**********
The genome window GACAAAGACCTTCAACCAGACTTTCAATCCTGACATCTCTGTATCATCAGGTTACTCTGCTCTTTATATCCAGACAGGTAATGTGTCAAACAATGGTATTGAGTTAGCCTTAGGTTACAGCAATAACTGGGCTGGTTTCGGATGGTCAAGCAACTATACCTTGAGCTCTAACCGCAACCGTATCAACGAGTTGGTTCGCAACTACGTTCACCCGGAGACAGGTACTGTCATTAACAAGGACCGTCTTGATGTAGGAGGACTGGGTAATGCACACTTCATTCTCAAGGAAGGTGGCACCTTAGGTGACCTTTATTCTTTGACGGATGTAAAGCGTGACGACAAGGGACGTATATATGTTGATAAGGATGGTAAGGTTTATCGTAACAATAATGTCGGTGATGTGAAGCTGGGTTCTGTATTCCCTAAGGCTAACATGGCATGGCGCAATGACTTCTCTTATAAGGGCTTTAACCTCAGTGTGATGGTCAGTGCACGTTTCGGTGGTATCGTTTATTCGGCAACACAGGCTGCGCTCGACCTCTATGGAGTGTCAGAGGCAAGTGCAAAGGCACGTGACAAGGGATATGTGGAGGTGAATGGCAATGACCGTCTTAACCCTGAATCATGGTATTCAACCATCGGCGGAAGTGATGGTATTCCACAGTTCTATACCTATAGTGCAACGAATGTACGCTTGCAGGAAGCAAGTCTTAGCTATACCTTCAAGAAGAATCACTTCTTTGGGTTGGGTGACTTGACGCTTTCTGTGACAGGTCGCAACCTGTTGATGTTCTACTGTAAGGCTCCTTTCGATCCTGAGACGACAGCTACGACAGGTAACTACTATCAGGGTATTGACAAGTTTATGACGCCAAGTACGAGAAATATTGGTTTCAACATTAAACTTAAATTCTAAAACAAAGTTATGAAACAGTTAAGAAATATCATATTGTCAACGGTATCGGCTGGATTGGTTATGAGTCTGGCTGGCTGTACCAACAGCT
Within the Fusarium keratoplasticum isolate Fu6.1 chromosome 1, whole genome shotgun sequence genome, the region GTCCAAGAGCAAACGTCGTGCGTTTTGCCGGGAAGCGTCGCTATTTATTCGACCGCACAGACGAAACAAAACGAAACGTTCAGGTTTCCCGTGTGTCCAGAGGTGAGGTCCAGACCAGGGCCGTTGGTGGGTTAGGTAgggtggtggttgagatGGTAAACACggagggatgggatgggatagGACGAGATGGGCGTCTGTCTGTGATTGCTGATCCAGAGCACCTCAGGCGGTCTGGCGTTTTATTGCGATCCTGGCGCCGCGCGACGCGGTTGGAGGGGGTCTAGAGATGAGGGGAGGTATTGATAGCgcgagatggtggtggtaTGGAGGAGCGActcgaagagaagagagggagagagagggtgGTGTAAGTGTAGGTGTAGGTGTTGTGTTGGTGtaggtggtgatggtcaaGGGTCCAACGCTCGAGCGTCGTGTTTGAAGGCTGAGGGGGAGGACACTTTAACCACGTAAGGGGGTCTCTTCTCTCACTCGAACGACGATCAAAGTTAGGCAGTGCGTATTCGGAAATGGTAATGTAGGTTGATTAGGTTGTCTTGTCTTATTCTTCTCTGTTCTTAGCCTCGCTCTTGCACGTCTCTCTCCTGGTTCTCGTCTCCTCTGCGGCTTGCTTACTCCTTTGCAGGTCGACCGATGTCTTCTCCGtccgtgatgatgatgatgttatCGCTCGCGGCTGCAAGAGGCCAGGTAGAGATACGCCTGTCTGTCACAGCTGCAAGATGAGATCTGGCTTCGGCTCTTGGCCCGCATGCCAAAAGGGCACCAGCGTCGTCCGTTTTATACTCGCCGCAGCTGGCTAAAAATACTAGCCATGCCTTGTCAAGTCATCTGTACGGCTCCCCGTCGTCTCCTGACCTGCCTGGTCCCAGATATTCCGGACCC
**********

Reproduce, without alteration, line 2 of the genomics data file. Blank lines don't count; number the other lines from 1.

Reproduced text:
Within the Fusarium keratoplasticum isolate Fu6.1 chromosome 1, whole genome shotgun sequence genome, the region GTCCAAGAGCAAACGTCGTGCGTTTTGCCGGGAAGCGTCGCTATTTATTCGACCGCACAGACGAAACAAAACGAAACGTTCAGGTTTCCCGTGTGTCCAGAGGTGAGGTCCAGACCAGGGCCGTTGGTGGGTTAGGTAgggtggtggttgagatGGTAAACACggagggatgggatgggatagGACGAGATGGGCGTCTGTCTGTGATTGCTGATCCAGAGCACCTCAGGCGGTCTGGCGTTTTATTGCGATCCTGGCGCCGCGCGACGCGGTTGGAGGGGGTCTAGAGATGAGGGGAGGTATTGATAGCgcgagatggtggtggtaTGGAGGAGCGActcgaagagaagagagggagagagagggtgGTGTAAGTGTAGGTGTAGGTGTTGTGTTGGTGtaggtggtgatggtcaaGGGTCCAACGCTCGAGCGTCGTGTTTGAAGGCTGAGGGGGAGGACACTTTAACCACGTAAGGGGGTCTCTTCTCTCACTCGAACGACGATCAAAGTTAGGCAGTGCGTATTCGGAAATGGTAATGTAGGTTGATTAGGTTGTCTTGTCTTATTCTTCTCTGTTCTTAGCCTCGCTCTTGCACGTCTCTCTCCTGGTTCTCGTCTCCTCTGCGGCTTGCTTACTCCTTTGCAGGTCGACCGATGTCTTCTCCGtccgtgatgatgatgatgttatCGCTCGCGGCTGCAAGAGGCCAGGTAGAGATACGCCTGTCTGTCACAGCTGCAAGATGAGATCTGGCTTCGGCTCTTGGCCCGCATGCCAAAAGGGCACCAGCGTCGTCCGTTTTATACTCGCCGCAGCTGGCTAAAAATACTAGCCATGCCTTGTCAAGTCATCTGTACGGCTCCCCGTCGTCTCCTGACCTGCCTGGTCCCAGATATTCCGGACCC